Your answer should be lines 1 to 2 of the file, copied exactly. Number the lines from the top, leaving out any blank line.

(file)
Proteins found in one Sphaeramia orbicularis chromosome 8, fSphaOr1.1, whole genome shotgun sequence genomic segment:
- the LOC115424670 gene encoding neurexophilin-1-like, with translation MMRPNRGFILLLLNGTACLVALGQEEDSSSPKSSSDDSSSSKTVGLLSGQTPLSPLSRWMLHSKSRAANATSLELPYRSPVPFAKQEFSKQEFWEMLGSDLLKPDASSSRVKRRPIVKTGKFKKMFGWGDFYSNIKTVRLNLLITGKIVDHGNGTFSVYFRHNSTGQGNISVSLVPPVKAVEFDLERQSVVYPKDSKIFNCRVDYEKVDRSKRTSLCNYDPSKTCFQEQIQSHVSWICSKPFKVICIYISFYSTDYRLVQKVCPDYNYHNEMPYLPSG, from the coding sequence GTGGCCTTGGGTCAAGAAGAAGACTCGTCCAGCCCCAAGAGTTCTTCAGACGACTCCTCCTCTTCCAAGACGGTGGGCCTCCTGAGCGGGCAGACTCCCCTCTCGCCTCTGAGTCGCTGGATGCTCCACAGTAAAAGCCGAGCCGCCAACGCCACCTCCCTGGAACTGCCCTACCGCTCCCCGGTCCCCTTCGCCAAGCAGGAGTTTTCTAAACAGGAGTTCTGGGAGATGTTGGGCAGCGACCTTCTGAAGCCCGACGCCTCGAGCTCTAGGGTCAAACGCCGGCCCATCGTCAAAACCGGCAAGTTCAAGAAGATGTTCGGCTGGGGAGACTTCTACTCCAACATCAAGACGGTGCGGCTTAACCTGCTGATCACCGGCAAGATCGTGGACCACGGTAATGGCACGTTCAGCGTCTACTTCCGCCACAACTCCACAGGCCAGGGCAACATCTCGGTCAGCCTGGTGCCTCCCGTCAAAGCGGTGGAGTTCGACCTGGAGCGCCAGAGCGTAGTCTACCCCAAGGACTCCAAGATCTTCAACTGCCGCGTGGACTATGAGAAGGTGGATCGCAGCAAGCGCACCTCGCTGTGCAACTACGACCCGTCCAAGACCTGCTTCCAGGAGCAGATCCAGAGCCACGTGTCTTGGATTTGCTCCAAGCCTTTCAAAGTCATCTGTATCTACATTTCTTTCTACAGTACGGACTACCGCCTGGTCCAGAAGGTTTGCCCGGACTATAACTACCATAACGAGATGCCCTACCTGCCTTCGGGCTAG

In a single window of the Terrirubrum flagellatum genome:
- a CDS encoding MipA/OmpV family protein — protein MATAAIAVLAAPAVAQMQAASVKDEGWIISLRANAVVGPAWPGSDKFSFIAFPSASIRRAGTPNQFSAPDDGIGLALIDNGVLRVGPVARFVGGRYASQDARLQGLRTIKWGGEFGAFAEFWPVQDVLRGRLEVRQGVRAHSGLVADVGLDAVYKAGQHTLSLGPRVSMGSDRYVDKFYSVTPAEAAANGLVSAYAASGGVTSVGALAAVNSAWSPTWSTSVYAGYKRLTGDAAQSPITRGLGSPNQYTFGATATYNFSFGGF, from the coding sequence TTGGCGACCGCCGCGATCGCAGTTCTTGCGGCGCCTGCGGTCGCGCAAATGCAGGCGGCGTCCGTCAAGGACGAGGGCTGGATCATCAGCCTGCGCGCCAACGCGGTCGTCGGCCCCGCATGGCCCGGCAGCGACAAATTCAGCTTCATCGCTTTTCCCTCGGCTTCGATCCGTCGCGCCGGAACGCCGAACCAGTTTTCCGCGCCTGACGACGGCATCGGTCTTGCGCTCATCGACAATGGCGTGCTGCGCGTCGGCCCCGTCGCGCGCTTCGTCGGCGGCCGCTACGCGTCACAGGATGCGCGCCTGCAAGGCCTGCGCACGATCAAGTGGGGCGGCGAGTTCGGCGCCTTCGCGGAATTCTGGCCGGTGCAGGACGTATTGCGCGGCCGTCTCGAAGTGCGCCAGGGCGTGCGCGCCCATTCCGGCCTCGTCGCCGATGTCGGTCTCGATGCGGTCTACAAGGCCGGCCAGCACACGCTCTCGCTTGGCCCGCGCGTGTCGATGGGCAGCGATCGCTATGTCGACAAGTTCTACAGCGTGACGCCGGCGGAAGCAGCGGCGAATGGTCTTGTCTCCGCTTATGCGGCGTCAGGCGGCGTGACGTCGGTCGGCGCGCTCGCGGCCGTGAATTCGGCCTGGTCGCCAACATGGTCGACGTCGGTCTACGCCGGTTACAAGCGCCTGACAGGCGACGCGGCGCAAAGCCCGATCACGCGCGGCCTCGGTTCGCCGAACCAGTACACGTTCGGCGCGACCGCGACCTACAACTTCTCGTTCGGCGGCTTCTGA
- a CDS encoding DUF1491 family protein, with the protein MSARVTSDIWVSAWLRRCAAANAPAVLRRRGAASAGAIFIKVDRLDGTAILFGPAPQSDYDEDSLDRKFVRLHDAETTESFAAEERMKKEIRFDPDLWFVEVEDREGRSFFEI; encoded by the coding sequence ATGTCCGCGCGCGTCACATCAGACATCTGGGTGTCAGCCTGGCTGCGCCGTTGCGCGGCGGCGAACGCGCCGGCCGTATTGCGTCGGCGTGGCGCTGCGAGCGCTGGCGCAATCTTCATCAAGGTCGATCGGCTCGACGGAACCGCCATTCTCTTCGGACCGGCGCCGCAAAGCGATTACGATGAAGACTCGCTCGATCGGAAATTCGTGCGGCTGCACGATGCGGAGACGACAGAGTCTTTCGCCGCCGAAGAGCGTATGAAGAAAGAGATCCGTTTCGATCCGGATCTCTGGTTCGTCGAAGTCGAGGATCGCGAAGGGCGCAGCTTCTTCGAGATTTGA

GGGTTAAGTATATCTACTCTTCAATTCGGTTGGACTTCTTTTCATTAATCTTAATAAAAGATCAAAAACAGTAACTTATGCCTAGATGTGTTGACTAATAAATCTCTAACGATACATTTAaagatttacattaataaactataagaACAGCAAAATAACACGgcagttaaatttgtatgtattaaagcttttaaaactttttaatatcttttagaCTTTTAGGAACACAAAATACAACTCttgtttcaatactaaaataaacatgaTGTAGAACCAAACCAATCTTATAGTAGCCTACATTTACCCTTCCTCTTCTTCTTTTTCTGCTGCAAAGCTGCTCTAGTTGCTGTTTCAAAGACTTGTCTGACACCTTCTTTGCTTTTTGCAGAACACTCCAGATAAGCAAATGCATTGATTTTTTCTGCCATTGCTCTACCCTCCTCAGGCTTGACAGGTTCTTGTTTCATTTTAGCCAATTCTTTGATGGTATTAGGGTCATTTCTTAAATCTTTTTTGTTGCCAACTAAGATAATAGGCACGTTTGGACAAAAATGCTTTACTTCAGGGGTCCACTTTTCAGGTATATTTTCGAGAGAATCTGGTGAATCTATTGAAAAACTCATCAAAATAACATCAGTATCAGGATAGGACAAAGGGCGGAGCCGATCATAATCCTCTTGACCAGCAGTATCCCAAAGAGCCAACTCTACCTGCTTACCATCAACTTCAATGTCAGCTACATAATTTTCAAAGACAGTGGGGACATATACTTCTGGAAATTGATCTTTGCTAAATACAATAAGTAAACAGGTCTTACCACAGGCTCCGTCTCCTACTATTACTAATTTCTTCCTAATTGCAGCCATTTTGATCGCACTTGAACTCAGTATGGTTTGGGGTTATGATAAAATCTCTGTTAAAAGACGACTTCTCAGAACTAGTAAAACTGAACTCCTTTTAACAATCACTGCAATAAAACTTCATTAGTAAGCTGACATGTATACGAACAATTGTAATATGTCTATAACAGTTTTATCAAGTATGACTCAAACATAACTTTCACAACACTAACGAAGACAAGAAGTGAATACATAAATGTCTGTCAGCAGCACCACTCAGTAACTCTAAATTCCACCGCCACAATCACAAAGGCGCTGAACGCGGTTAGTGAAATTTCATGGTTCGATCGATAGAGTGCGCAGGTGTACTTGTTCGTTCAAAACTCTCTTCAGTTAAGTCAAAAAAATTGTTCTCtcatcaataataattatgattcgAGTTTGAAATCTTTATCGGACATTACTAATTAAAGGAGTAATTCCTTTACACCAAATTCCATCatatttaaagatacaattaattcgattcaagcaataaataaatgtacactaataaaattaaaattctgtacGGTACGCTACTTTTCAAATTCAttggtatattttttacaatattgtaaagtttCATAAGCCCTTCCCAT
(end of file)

Proteins found in one Sphaeramia orbicularis chromosome 8, fSphaOr1.1, whole genome shotgun sequence genomic segment:
- the LOC115424670 gene encoding neurexophilin-1-like, with translation MMRPNRGFILLLLNGTACLVALGQEEDSSSPKSSSDDSSSSKTVGLLSGQTPLSPLSRWMLHSKSRAANATSLELPYRSPVPFAKQEFSKQEFWEMLGSDLLKPDASSSRVKRRPIVKTGKFKKMFGWGDFYSNIKTVRLNLLITGKIVDHGNGTFSVYFRHNSTGQGNISVSLVPPVKAVEFDLERQSVVYPKDSKIFNCRVDYEKVDRSKRTSLCNYDPSKTCFQEQIQSHVSWICSKPFKVICIYISFYSTDYRLVQKVCPDYNYHNEMPYLPSG, from the coding sequence GTGGCCTTGGGTCAAGAAGAAGACTCGTCCAGCCCCAAGAGTTCTTCAGACGACTCCTCCTCTTCCAAGACGGTGGGCCTCCTGAGCGGGCAGACTCCCCTCTCGCCTCTGAGTCGCTGGATGCTCCACAGTAAAAGCCGAGCCGCCAACGCCACCTCCCTGGAACTGCCCTACCGCTCCCCGGTCCCCTTCGCCAAGCAGGAGTTTTCTAAACAGGAGTTCTGGGAGATGTTGGGCAGCGACCTTCTGAAGCCCGACGCCTCGAGCTCTAGGGTCAAACGCCGGCCCATCGTCAAAACCGGCAAGTTCAAGAAGATGTTCGGCTGGGGAGACTTCTACTCCAACATCAAGACGGTGCGGCTTAACCTGCTGATCACCGGCAAGATCGTGGACCACGGTAATGGCACGTTCAGCGTCTACTTCCGCCACAACTCCACAGGCCAGGGCAACATCTCGGTCAGCCTGGTGCCTCCCGTCAAAGCGGTGGAGTTCGACCTGGAGCGCCAGAGCGTAGTCTACCCCAAGGACTCCAAGATCTTCAACTGCCGCGTGGACTATGAGAAGGTGGATCGCAGCAAGCGCACCTCGCTGTGCAACTACGACCCGTCCAAGACCTGCTTCCAGGAGCAGATCCAGAGCCACGTGTCTTGGATTTGCTCCAAGCCTTTCAAAGTCATCTGTATCTACATTTCTTTCTACAGTACGGACTACCGCCTGGTCCAGAAGGTTTGCCCGGACTATAACTACCATAACGAGATGCCCTACCTGCCTTCGGGCTAG